Although we’re all supposed to consume around three to four liters water every day to keep our bodies healthy, especially during the summer heat, a lot of us just don’t feel that thirsty much of the time. Let’s face it: water can be a bit bland, especially to palates used to flavorful stuff like dark chocolate and spicy burritos.
Fortunately, we don’t necessarily have to drink all the water we need; we can actually eat a lot of it by indulging in food items that have high water content. As a bonus, many of the most hydrating foods on the planet are also rich in fiber, vitamins, and minerals that our body needs to stay strong and beautiful.
VEGETABLE SALAD - So for a super-healthy, hydrating, slimming, and righteous snack, why not have a vegetable salad? Pick and choose your ingredients from the list of top water-containing vegetables below, add your favorite dressing, and enjoy!
Source of antioxidants such as vitamin C, beta-carotene, and manganese
Not as fibrous or as nutrient rich as other lettuce varieties but contains the most amount of water
High in fiber and vitamins A, B9, C, and K
Slice them up or use the cherry or grape varieties which are small enough to eat whole or in two bites (depending on how dainty you are)
Green bell pepper*
Contains more water than its red or yellow cousins
Crunchy enough to replace your salad croutons
Packed with vitamins B9 and E, fiber, potassium, iron, and eye-protecting lutein
As crunchy as cauliflowers and a bit more nutritious (but a bit less hydrating)
*Technically a fruit but generally accepted as a vegetable
FRUIT SALAD - If at this age you still have not been able to teach yourself to love vegetables, don’t worry, we won't tell your kids. But instead of a vegetable salad, you may prefer a fruit salad instead. Fortunately for you, there are also a lot of fruits that are really mostly water. Here are some of the best ones to put in your salad:
Considering the serving sizes they usually come in (compared to spices and herbs, which are served in pinches), strawberries are some of the most antioxidant-rich foods in the modern human’s diet.
Also called melons, these fruits are a rich source of beta-carotene, contribute more polyphenols to the average daily diet than most other common fruits, and have been found to lower the risk of metabolic syndrome.
These contain much of the recommended daily value for vitamin C (50%), manganese (47%), and vitamin K (36%).
A good source of vitamin C, fiber, potassium, and choline, which all promote heart health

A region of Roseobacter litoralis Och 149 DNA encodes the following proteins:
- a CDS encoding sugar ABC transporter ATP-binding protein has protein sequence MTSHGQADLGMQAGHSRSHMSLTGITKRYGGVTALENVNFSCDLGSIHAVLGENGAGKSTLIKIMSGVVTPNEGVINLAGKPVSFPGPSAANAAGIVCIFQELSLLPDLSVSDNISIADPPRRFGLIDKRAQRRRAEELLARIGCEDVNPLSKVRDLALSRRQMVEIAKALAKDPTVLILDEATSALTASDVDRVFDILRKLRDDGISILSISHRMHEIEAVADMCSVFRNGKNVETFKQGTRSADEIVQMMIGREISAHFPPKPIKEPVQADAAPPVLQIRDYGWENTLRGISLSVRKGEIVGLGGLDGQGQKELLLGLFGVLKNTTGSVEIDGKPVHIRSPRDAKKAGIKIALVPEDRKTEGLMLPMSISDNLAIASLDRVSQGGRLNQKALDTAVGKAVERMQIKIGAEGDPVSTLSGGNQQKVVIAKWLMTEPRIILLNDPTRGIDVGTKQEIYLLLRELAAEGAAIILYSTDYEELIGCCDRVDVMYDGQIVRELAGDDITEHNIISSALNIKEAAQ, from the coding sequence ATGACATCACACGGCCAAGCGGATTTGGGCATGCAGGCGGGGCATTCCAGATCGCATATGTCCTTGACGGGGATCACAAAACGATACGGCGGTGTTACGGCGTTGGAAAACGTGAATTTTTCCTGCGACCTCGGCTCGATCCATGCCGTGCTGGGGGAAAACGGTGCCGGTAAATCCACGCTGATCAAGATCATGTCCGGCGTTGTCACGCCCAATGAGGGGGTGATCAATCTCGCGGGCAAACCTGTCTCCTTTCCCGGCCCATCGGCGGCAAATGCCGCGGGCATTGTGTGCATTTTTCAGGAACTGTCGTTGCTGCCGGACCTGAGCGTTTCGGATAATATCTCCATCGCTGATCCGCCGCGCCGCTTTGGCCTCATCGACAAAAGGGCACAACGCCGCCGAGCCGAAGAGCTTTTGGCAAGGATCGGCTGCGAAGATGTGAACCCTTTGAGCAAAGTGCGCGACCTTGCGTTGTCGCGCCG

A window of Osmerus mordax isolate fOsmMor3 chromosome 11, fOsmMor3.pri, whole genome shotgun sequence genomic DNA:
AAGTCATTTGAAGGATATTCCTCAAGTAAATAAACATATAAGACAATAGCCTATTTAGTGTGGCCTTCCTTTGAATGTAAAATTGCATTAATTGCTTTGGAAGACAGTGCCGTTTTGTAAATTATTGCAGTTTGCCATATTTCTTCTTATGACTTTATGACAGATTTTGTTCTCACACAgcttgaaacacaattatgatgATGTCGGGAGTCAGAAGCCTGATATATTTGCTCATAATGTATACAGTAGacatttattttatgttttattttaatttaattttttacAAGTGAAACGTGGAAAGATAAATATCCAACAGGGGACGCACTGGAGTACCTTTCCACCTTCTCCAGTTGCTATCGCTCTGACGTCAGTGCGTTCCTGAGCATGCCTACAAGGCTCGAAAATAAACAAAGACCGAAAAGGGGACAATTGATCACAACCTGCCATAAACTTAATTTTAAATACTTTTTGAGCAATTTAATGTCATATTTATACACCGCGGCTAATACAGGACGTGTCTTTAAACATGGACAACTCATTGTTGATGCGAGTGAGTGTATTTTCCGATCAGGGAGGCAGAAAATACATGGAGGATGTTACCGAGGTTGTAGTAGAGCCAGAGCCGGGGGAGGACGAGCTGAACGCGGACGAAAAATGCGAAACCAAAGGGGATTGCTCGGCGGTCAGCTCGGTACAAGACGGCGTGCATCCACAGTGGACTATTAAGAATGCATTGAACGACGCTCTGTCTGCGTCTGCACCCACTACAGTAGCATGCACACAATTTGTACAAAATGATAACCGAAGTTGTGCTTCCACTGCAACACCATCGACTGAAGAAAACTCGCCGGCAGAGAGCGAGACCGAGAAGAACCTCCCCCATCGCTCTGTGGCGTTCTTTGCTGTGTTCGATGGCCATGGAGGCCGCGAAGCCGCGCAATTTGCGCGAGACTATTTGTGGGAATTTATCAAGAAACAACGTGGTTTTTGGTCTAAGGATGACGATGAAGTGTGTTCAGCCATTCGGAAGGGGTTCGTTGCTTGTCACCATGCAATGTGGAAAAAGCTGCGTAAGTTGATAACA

A delicious way to prevent urinary tract infection
Antioxidant and anti-inflammatory
One medium orange has 93% of all the vitamin C you need in a day.
BABY CARROTS - Baby carrots are bite-sized, crunchy, nutritious, and have a higher water content than their full-sized counterparts (90% vs. 88%, respectively). This snack, you don't need to prepare. All you need to do is fill a bowl with your favorite dip, take it to the couch with your bag of baby carrots, and start dipping and munching.
FRUIT POPSICLES - Watermelons are 92% water. Pineapples are 87% water. These sweet treats are yummy to eat as is, but if you’re bored with fresh fruit, why not turn them into popsicles instead? There are a couple of advantages in turning fresh fruit into popsicles. One is that they give you and your kids something fun and interesting to do on lazy summer days. Another is that when fruit is frozen, your snack lasts a wee bit longer because you will get brain freeze if you eat it too fast.
COLESLAW - All right, so technically, coleslaw is not a snack; it’s a side dish. However, it goes great with snacks like hotdogs, meat sandwiches, fish and chips, and even pizza. And as a hydrating side dish, coleslaw is tough to beat. The water content of its ingredients is raw cabbage, 93%; carrots, 88% and radishes, 95%.
Of course, with tasty snacks like these, you’ll need something to wash them down. If you’re hankering for tea, coffee, or even soda, go ahead. These also contribute to your overall hydration, and studies have shown that their caffeine-triggered diuretic action is not significant enough to hurt your level of hydration, especially if your body is accustomed to the actions of these caffeinated drinks.
On the other hand, if you’re looking to be able to get as much healthy fluid as you can into your body every day, nothing is as cleansing, refreshing, and economical as clear, plain water.